Reviewed by Tony Cummings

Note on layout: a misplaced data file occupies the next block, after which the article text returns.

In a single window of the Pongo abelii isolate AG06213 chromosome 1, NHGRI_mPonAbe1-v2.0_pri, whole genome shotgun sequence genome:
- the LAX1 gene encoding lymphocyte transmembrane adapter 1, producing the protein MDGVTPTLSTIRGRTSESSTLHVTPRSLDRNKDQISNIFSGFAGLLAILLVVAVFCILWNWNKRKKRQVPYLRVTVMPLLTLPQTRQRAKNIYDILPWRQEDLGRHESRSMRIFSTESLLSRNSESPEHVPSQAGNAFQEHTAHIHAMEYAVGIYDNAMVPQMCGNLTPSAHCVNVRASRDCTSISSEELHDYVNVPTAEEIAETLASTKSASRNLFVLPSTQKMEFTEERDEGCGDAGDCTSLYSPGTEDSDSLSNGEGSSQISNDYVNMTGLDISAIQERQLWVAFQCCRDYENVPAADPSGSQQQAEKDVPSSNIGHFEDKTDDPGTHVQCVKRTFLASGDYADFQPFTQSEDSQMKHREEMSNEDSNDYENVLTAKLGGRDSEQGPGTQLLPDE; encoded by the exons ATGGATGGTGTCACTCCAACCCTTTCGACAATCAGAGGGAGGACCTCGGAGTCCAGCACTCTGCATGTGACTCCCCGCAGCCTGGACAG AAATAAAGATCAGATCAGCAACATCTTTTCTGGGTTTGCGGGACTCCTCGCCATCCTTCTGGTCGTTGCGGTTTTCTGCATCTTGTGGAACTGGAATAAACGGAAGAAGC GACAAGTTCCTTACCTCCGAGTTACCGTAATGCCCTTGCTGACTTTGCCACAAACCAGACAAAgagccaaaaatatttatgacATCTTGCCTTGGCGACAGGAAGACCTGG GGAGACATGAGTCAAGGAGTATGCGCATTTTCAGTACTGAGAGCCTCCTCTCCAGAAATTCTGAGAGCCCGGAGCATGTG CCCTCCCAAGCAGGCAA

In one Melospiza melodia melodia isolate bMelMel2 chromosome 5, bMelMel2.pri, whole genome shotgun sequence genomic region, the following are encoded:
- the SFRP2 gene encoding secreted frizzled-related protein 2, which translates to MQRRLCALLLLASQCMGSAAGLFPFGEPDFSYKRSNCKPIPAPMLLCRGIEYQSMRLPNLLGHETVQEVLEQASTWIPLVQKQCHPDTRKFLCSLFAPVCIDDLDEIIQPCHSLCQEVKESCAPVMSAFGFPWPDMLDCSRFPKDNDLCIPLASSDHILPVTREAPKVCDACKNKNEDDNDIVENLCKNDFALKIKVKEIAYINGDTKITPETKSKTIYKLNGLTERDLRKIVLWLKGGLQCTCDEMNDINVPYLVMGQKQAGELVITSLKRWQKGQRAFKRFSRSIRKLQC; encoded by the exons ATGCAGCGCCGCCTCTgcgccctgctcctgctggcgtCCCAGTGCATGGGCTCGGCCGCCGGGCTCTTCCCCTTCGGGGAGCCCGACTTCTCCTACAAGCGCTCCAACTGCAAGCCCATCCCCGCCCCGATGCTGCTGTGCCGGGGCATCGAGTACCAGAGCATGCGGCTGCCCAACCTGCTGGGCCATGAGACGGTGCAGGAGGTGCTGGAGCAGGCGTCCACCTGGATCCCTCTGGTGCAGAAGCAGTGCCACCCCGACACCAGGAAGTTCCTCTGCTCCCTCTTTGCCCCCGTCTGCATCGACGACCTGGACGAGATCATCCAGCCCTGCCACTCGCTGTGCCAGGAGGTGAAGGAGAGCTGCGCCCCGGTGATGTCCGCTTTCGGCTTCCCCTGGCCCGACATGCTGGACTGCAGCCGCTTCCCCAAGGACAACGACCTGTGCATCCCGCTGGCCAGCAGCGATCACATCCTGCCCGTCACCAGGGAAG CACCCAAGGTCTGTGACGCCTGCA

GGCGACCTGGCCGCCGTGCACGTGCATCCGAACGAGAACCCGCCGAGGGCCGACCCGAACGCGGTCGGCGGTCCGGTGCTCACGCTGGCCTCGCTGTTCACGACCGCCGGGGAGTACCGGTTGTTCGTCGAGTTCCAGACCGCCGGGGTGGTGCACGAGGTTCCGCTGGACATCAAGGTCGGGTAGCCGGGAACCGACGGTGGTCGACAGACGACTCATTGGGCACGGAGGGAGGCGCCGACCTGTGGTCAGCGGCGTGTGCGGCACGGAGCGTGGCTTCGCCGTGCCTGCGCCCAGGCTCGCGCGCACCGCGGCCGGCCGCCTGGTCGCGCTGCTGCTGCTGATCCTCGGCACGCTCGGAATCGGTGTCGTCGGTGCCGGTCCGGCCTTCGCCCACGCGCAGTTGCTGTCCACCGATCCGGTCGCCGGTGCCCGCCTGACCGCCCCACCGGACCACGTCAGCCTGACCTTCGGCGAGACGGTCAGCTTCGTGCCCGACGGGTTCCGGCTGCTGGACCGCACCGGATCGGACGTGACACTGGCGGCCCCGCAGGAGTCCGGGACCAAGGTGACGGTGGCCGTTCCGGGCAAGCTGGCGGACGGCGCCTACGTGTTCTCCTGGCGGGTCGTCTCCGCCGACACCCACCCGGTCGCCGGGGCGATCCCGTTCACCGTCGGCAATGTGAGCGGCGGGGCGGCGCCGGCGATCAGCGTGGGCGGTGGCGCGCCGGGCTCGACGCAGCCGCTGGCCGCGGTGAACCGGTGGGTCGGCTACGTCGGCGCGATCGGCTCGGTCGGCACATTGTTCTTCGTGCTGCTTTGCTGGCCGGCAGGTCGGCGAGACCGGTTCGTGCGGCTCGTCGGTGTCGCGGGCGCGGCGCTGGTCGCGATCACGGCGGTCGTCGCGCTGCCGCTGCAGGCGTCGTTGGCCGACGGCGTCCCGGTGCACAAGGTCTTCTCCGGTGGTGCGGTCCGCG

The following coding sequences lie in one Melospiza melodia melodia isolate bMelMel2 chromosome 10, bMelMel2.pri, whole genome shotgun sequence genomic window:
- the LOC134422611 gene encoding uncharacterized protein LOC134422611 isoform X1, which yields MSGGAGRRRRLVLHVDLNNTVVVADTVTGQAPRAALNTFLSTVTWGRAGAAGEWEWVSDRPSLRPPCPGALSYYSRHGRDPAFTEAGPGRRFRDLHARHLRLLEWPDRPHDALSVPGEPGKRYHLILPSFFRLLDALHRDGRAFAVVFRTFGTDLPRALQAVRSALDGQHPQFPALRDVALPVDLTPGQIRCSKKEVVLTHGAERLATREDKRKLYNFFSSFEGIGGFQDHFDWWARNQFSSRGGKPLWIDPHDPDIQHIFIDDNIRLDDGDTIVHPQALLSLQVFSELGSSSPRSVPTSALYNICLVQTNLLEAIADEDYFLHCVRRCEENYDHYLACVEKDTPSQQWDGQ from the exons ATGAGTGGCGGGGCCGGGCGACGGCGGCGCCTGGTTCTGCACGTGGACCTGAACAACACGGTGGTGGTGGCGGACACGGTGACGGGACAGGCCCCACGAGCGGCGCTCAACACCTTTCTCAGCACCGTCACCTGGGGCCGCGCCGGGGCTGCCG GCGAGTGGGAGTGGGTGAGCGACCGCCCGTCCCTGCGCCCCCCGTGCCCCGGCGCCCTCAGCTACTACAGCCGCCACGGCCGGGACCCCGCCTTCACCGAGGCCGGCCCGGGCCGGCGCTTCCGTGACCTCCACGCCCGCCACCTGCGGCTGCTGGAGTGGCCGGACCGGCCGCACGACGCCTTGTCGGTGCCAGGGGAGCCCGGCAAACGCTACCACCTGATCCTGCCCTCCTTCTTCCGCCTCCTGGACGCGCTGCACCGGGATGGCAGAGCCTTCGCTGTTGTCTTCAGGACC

I know a pop star and when I'm next up at his house I'm going to take this DVD with me to show him. For if you want one artefact which concisely displays the depth of Larry Norman's genius, this will do nicely. The grizzled Jesus music pioneer comes on stage with just an acoustic guitar and reels off three songs, "The Outlaw", "God Part Three" (where he forgets the words and brilliantly turns it around asking suggestions for verses from the crowd) and "U.F.O.". Each song is a classic, packed with brilliant concepts and images they make most modern CCM songs seem like banal doggerel. Then we have the first of Larry's monologues which these days take up a good part of his live concerts and they work too with "Growing Up" recounting tales of a Sinatra-fan father and his hatred for rock'n'roll interspersed with hilarious snatches of "Fly Me To The Moon" and "I'm In The Mood For Love". Then it's two more classic songs "Six Sixty Six" and "Song For A Small Circle Of Friends" with another monologue, an overlong "who do we have in the audience" item and the only really unnecessary element on Part 1 of the DVD. I may not show my friend Part 2. By then Larry flags a bit though it starts off with another stone classic "I Wish We'd All Been Ready", the song which did for theology of the rapture in the '60s what the Left Behind books did in more recent times. After this breathtakingly poignant song Larry begins a reminiscence of childhood music practices before, appropriately enough, he introduces his sister Nancy and they sing a comic song about a dog they'd last sung 38 years earlier. That's followed by a coded slave song, "Follow The Drinking Gourd", on which brother and sister are joined by a conga player. More musos (including a guy with a saw!) appear as Larry "proves" that doowop music comes out of black church music before a slow and bluesy version of another timeless spiritual "Swing Low Sweet Chariot". Larry's voice starts to crack on "My Feet Are On The Rock" but the addition of a drummer and some electric blues from brother Charlie just about carry it through. "The Rock That Doesn't Roll" is also vocally challenging but again the bonhomie and guests pull it together. Time for anther classic and "Why Don't You Look Into Jesus" is given a slow and engagingly shambolic treatment though one wonders why Larry pulls back on the famed "gonorrhoea on St Valentine's day" line. Then a talk about the war followed by an all friends together version of Newton's "Amazing Grace". This concert in Beaverton (70 miles from Lebanon, Oregon) is a warmly emotive snapshot of a genius songsmith who, although in obviously poor health, is in the warm atmosphere of sympathetic audience and on stage family and friends, is having a whale of a time. Impressively, this DVD is far more than a memento of a great talent in his final run before he goes home. It's a reminder that great songs always stir the heart.
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